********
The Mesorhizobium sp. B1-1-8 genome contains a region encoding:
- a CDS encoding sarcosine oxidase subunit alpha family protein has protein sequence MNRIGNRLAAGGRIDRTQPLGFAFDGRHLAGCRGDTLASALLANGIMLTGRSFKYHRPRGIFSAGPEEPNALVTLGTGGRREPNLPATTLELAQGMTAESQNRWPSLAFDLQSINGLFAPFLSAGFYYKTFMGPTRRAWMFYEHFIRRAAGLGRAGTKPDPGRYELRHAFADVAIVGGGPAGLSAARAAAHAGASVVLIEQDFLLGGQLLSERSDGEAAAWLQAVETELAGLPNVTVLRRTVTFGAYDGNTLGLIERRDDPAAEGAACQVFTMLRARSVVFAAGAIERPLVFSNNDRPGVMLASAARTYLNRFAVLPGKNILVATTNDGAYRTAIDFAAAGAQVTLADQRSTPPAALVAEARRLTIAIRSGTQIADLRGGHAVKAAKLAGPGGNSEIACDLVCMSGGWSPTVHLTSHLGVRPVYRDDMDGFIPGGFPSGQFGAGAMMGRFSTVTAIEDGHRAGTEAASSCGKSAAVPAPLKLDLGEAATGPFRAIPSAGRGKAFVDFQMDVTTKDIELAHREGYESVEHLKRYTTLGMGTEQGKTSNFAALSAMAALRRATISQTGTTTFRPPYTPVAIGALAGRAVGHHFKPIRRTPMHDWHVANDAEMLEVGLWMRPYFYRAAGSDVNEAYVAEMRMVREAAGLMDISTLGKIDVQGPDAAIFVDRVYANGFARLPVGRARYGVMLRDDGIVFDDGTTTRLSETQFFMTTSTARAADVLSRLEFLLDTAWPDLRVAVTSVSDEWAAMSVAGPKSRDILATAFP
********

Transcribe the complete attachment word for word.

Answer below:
The Mesorhizobium sp. B1-1-8 genome contains a region encoding:
- a CDS encoding sarcosine oxidase subunit alpha family protein has protein sequence MNRIGNRLAAGGRIDRTQPLGFAFDGRHLAGCRGDTLASALLANGIMLTGRSFKYHRPRGIFSAGPEEPNALVTLGTGGRREPNLPATTLELAQGMTAESQNRWPSLAFDLQSINGLFAPFLSAGFYYKTFMGPTRRAWMFYEHFIRRAAGLGRAGTKPDPGRYELRHAFADVAIVGGGPAGLSAARAAAHAGASVVLIEQDFLLGGQLLSERSDGEAAAWLQAVETELAGLPNVTVLRRTVTFGAYDGNTLGLIERRDDPAAEGAACQVFTMLRARSVVFAAGAIERPLVFSNNDRPGVMLASAARTYLNRFAVLPGKNILVATTNDGAYRTAIDFAAAGAQVTLADQRSTPPAALVAEARRLTIAIRSGTQIADLRGGHAVKAAKLAGPGGNSEIACDLVCMSGGWSPTVHLTSHLGVRPVYRDDMDGFIPGGFPSGQFGAGAMMGRFSTVTAIEDGHRAGTEAASSCGKSAAVPAPLKLDLGEAATGPFRAIPSAGRGKAFVDFQMDVTTKDIELAHREGYESVEHLKRYTTLGMGTEQGKTSNFAALSAMAALRRATISQTGTTTFRPPYTPVAIGALAGRAVGHHFKPIRRTPMHDWHVANDAEMLEVGLWMRPYFYRAAGSDVNEAYVAEMRMVREAAGLMDISTLGKIDVQGPDAAIFVDRVYANGFARLPVGRARYGVMLRDDGIVFDDGTTTRLSETQFFMTTSTARAADVLSRLEFLLDTAWPDLRVAVTSVSDEWAAMSVAGPKSRDILATAFP